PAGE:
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The Difference Between Corian and Quartz

The Difference Between Corian and Quartz

Quartz and Corian are two popular choices for countertop materials. They are both durable, easy to clean, and attractive. So, what sets these two materials apart and how can you decide which material is right for you? Allow us to help by discussing the differences between the two.

Quartz Characteristics

Unlike granite and marble, quartz is an engineered stone. Instead of being one slab, quartz is a mixture of 90-94 percent quartz crystals bonded with epoxy resin. Pigments are also often added to give quartz color or to mimic another type of stone.

Quartz is more heat resistant and scratch resistant than Corian. If you place a hot pot on quartz for a few seconds, it is not likely to leave a mark. Quartz is also a harder material than Corian, so it stands up to scratches better.

Quartz is also nonporous and therefore stain and bacteria resistant. Which is one of the reasons that it is such a popular choice for the kitchen.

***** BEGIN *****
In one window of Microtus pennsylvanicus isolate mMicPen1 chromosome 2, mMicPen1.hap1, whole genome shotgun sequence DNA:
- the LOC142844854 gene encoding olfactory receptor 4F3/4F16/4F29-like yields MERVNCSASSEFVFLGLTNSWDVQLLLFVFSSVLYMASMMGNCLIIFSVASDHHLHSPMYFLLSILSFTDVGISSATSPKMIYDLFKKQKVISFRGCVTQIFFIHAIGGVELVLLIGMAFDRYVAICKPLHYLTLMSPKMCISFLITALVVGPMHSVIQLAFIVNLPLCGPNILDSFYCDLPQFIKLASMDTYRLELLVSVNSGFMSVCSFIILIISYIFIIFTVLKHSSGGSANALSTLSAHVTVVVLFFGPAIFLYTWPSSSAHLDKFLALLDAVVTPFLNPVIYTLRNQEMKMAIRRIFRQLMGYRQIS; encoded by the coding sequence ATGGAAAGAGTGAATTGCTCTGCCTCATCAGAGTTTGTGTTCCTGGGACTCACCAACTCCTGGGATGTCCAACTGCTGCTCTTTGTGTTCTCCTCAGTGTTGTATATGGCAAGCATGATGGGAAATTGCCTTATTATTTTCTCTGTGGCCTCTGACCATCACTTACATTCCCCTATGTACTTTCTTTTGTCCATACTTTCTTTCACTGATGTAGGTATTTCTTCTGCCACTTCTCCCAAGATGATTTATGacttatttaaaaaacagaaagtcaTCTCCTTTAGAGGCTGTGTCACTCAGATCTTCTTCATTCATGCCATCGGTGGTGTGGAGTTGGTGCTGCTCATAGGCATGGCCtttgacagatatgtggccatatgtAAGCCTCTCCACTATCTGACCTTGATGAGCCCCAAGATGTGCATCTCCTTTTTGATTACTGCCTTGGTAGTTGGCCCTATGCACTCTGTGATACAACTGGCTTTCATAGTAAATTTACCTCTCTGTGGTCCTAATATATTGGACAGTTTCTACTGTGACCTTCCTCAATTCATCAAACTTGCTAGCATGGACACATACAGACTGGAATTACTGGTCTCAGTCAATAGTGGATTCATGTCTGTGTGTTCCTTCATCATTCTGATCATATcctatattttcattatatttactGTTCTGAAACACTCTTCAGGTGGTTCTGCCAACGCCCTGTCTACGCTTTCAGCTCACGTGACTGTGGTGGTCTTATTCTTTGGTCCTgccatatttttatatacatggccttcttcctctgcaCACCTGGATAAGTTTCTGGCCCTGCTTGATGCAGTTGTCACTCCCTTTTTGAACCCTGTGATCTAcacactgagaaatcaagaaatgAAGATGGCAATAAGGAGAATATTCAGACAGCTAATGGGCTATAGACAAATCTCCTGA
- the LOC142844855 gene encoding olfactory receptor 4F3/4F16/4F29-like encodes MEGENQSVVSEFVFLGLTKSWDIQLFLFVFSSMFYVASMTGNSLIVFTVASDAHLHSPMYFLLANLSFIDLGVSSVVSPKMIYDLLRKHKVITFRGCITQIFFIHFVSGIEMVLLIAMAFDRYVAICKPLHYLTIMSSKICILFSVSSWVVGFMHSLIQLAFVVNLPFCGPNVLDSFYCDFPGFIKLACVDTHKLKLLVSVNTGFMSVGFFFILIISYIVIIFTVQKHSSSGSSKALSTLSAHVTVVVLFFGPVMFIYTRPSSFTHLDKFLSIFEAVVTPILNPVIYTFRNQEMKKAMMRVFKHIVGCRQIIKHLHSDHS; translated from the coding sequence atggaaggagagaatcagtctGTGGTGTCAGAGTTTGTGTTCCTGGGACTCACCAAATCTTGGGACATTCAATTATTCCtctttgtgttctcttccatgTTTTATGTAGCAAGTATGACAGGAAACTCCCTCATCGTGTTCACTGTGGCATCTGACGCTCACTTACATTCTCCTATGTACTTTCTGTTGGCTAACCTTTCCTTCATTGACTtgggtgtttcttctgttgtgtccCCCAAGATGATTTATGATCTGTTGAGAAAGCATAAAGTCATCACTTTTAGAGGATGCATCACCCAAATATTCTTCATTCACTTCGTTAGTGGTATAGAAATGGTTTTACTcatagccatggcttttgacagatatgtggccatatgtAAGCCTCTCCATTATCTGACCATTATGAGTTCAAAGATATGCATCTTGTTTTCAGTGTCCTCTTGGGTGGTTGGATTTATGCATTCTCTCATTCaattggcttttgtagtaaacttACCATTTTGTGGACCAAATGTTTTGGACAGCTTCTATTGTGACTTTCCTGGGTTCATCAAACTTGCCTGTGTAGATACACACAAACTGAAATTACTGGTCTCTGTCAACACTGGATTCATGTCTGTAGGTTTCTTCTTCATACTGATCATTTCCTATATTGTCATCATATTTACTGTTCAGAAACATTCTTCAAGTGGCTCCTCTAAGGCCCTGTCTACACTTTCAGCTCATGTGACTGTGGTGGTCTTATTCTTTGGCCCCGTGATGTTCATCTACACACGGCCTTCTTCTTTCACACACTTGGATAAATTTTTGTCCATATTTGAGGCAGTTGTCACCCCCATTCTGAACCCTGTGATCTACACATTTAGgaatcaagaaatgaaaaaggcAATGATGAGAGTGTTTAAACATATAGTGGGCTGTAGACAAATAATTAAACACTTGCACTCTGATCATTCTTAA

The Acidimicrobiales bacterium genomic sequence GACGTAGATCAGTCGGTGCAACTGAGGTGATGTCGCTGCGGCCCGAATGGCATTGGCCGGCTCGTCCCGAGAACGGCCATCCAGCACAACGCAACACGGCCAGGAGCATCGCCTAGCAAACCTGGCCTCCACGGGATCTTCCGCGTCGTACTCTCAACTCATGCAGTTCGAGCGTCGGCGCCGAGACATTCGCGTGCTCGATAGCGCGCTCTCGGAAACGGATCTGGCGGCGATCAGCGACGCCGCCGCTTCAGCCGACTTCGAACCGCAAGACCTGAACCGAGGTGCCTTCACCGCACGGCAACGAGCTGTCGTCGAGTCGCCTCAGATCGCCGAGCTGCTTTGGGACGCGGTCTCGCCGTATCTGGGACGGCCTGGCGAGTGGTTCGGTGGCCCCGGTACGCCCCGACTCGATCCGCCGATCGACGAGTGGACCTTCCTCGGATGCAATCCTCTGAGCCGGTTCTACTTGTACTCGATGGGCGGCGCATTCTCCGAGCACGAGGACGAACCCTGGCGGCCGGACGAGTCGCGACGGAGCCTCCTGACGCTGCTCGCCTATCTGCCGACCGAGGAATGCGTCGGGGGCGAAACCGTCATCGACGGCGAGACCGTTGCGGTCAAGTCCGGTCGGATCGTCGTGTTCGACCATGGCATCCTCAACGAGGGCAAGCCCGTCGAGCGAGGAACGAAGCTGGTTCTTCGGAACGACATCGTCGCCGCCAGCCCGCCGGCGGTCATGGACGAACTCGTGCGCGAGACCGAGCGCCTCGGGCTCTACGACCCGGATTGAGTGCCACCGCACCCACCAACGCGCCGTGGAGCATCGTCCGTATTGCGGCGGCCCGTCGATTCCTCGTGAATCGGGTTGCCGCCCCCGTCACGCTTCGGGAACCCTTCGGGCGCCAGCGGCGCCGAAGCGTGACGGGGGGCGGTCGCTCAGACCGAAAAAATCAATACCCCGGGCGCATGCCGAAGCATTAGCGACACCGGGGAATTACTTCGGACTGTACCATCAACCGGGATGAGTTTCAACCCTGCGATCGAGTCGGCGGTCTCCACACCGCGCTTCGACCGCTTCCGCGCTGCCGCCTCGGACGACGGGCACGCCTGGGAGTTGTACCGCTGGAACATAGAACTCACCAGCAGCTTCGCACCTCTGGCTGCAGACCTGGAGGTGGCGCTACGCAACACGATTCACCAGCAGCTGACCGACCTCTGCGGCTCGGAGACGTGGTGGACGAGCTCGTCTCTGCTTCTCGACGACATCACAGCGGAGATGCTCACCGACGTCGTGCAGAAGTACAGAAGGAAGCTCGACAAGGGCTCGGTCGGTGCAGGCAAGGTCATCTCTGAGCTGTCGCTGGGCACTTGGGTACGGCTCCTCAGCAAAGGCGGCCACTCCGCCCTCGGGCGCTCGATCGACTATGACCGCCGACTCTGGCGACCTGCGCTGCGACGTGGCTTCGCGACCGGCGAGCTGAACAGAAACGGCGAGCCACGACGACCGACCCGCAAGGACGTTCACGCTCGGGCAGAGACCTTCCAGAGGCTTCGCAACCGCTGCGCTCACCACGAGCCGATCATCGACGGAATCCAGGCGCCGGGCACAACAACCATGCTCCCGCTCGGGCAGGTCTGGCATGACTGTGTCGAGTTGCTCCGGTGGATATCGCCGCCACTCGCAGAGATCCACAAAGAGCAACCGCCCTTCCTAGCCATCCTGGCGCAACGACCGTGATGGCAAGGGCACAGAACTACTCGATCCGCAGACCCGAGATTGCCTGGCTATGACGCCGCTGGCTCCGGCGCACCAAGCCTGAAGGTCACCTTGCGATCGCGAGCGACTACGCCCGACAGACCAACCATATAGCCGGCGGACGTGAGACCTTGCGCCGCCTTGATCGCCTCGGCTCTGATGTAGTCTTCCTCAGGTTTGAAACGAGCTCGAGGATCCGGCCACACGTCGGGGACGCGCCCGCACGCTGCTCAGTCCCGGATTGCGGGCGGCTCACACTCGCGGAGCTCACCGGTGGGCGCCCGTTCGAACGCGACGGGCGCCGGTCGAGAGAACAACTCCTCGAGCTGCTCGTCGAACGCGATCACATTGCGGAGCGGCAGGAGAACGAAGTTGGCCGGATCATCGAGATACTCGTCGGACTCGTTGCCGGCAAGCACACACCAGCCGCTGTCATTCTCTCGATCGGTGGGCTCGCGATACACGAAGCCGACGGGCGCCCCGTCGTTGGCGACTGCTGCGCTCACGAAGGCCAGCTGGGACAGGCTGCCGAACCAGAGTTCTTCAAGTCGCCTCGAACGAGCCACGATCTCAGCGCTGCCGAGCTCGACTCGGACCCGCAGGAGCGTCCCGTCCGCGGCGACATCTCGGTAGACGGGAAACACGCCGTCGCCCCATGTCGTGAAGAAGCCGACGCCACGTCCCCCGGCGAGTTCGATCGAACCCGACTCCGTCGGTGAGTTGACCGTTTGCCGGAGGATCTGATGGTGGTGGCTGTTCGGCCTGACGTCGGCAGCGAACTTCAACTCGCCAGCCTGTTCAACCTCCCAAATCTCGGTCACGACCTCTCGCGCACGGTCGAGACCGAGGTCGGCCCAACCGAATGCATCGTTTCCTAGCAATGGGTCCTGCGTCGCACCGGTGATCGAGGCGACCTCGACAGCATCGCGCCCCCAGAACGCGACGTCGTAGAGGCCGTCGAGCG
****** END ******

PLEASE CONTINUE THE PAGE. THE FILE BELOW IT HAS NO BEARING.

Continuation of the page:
Quartz can be created in a large, uniform slab so that you do not have to put unsightly seams into your kitchen design plan. Again, the minimal seams coupled with the nonporous nature of quartz makes it very hygienic.

Corian Characteristics

Corian is a brand of solid surface countertops. Like Band-Aid or Q-Tips, the brand names are often used to refer to general items instead of the brand itself. And so too, Corian is used to refer to manufactured solid slab countertops in general.

Corian is created by joining acrylic polymer with alumina trihydrate. About 30 percent of a Corian slab is made up of binding materials while the other 60-70 percent is composed of minerals. As with quartz, pigments are added to the slab to achieve a solid, consistent color.

Corian counters are not as heat resistant as quartz. So, bear that in mind while cooking. Be mindful to utilize trivets and towels to create a buffer between hot pans and your counter.

Corian is easy to repair. Although it may not be as scratch resistant as quartz, any scratches that do appear can be easily sanded and filled.

Corian is easy to maintain as it does not require regular sealings to preserve the look.

At the end of the day, both materials are comparable. Which one is right for you just depends on what qualities you value most in a kitchen countertop.​

If you choose to go with quartz or any other type of natural stone, Stone Restoration Works would love to be a part of your maintenance team. We can clean, seal, and repair any natural stone!

By Stone Restoration Works 8-1-2022

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